Sarkozy To Ministers: Take Vacations In France

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PARIS (AP) - President Nicolas Sarkozy is awkwardly trying to stamp out a controversy over his ministers taking sun-and-sea holidays paid for by the Egyptian government and a Tunisian businessman.

Some top French politicians have made a habit of planning vacations around the largesse of foreign governments or influential tycoons. But the long-standing practice has come under scrutiny following revelations the prime minister's family Christmas holiday was funded by Egypt's government, and the foreign minister vacationed in Tunisia, hitching a ride on a businessman's jet to avoid violent anti-government protests there.

French media had a field day Wednesday, running front-page photos of Prime Minister Francois Fillon and Foreign Minister Michele Alliot-Marie with headlines such as "Fillon Government Experiencing Heavy Turbulence."

Sarkozy told ministers at a Cabinet meeting Wednesday to "prioritize France" when picking holiday destinations. But in a political faux pas of his own, Sarkozy said any invitations by foreign governments must be approved by the prime minister - the same man who vacationed on Egypt's dime.

"It's only by being irreproachable that highly placed decisionmakers will be able to shore up citizens' confidence in the institutions of the state," Sarkozy said in a statement. "That which was common several years ago can be seen as shocking today."

Accepting junkets by foreign governments - a longtime political perk - took on tone-deaf overtones after the Le Canard Enchaine newspaper revealed that Alliot-Marie vacationed in Tunisia amid violent popular protests that toppled the North African nation's autocratic leader Zine El Abidine Ben Ali.

Alliot-Marie acknowledged accepting a ride in a private plane owned by a Tunisian businessman during the 2010 year-end holiday. She insisted the man was a personal friend who was victimized by Tunisia's fallen regime, not a supporter.

Still, critics used the ill-timed trip as evidence of Alliot-Marie's cozy relations with Ben Ali and suggested that was why she was slow to speak out in support of anti-government protesters. Alliot-Marie also came under fire for offering French police know-how to Tunisian security forces while the number of demonstrators killed by Tunisian police mounted.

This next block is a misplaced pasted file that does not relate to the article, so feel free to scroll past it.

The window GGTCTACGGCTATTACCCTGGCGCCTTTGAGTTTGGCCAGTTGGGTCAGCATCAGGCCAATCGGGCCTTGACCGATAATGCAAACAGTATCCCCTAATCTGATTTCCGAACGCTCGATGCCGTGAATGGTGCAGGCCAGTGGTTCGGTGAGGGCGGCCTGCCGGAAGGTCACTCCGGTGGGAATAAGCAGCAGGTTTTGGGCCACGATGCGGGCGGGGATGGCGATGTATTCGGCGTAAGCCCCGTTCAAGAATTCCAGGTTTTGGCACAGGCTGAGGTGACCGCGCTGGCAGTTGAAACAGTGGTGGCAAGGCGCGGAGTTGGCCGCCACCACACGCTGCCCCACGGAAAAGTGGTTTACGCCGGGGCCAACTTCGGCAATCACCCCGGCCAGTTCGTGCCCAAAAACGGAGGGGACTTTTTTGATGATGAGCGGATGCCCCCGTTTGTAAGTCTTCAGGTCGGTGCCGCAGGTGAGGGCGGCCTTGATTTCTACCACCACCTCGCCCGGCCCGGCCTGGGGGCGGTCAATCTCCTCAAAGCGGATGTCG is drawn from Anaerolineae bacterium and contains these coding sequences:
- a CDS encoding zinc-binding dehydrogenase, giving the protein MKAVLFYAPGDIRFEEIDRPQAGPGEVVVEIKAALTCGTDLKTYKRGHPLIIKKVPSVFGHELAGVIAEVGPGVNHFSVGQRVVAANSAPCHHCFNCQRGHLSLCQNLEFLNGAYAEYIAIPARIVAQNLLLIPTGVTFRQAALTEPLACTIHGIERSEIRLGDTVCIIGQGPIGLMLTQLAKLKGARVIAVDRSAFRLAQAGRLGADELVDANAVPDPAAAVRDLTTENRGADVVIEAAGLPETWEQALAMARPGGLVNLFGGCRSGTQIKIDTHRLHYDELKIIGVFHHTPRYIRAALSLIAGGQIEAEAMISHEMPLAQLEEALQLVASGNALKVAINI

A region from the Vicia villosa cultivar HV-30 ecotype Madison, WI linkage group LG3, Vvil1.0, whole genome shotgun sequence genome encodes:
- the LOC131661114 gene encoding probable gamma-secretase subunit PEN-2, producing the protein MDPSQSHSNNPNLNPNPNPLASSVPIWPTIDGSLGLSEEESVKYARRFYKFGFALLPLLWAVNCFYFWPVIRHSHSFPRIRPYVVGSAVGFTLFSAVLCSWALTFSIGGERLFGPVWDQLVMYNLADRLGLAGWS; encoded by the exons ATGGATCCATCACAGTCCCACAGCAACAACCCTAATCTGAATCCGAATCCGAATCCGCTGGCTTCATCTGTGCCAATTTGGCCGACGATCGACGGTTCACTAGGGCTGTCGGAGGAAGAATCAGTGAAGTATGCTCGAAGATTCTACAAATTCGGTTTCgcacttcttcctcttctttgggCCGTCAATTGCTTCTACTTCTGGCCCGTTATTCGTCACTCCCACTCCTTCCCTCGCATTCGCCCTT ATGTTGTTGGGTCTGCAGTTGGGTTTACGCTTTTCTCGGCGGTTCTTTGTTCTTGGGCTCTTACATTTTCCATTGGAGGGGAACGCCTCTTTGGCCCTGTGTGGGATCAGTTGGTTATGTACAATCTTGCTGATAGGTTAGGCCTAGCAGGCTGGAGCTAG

The opposition called on her to resign, but she has resisted.

Fillon stood by Alliot-Marie, but soon found himself in the same tight spot, as Le Canard Enchaine ran a cover story about his own holiday getaway to Egypt. Fillon acknowledged late Tuesday that the Egyptian government gave his family free lodging, a plane flight and Nile boat trip during their Dec. 26-Jan. 2 vacation in Egypt.

The trip came ahead of mass protests aimed at ousting Egyptian President Hosni Mubarak - demonstrations that entered their 16th day Wednesday. Still, Fillon's trip raised ethical red flags. France was among European governments calling last week for a quick democratic transition in Egypt in response to the protests.

Sarkozy himself came under fire after his election in 2007 for taking a post-campaign getaway on a yacht belonging to French magnate Vincent Bollore.

New questions emerged Wednesday about Sarkozy's own year-end holiday in Morocco and a recent weekend in New York. Government spokesman Francois Baroin, when asked who footed the bill for those trips, refused to provide any details about Sarkozy's holidays.

Miklos Marschall, the deputy managing director of the anti-corruption group Transparency International, called the whole situation "embarrassing."

"I'm sure the prime minister's judgment hasn't been compromised but by accepting the invitation, it puts him in a position where people can legitimately complain that it has," Marschall told The Associated Press. "In established democracies, such behavior is unacceptable and goes against all basic transparency standards."

Elsewhere in Europe, it would be almost inconceivable for politicians to accept foreign government junkets.

In Scandinavia, Germany and Austria, private family vacations are the norm for most politicians. British, Spanish and Hungarian politicians have taken summer holidays at home in the past few years, partly in response to the financial crisis.

In contrast, Russian Prime Minister Vladimir Putin and his flamboyant Italian counterpart, Silvio Berlusconi often vacation together at Berlusconi's villa in Sardinia or at Putin's official residence on the Black Sea.

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